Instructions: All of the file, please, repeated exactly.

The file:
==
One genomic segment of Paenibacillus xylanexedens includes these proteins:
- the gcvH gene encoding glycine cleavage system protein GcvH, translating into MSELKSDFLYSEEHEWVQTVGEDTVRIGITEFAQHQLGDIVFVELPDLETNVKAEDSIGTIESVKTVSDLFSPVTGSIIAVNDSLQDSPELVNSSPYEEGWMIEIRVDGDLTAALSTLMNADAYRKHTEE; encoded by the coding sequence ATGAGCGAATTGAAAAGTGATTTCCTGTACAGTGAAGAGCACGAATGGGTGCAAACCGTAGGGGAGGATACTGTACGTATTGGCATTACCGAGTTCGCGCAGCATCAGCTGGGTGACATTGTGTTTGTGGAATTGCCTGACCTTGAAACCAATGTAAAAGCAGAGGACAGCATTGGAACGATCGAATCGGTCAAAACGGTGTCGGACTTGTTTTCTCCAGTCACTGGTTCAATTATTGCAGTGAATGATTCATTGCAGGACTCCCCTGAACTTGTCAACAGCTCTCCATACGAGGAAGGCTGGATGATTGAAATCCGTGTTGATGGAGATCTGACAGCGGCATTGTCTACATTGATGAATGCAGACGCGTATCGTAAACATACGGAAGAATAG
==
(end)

One genomic segment of Paenibacillus xylanexedens includes these proteins:
- the gcvH gene encoding glycine cleavage system protein GcvH, translating into MSELKSDFLYSEEHEWVQTVGEDTVRIGITEFAQHQLGDIVFVELPDLETNVKAEDSIGTIESVKTVSDLFSPVTGSIIAVNDSLQDSPELVNSSPYEEGWMIEIRVDGDLTAALSTLMNADAYRKHTEE; encoded by the coding sequence ATGAGCGAATTGAAAAGTGATTTCCTGTACAGTGAAGAGCACGAATGGGTGCAAACCGTAGGGGAGGATACTGTACGTATTGGCATTACCGAGTTCGCGCAGCATCAGCTGGGTGACATTGTGTTTGTGGAATTGCCTGACCTTGAAACCAATGTAAAAGCAGAGGACAGCATTGGAACGATCGAATCGGTCAAAACGGTGTCGGACTTGTTTTCTCCAGTCACTGGTTCAATTATTGCAGTGAATGATTCATTGCAGGACTCCCCTGAACTTGTCAACAGCTCTCCATACGAGGAAGGCTGGATGATTGAAATCCGTGTTGATGGAGATCTGACAGCGGCATTGTCTACATTGATGAATGCAGACGCGTATCGTAAACATACGGAAGAATAG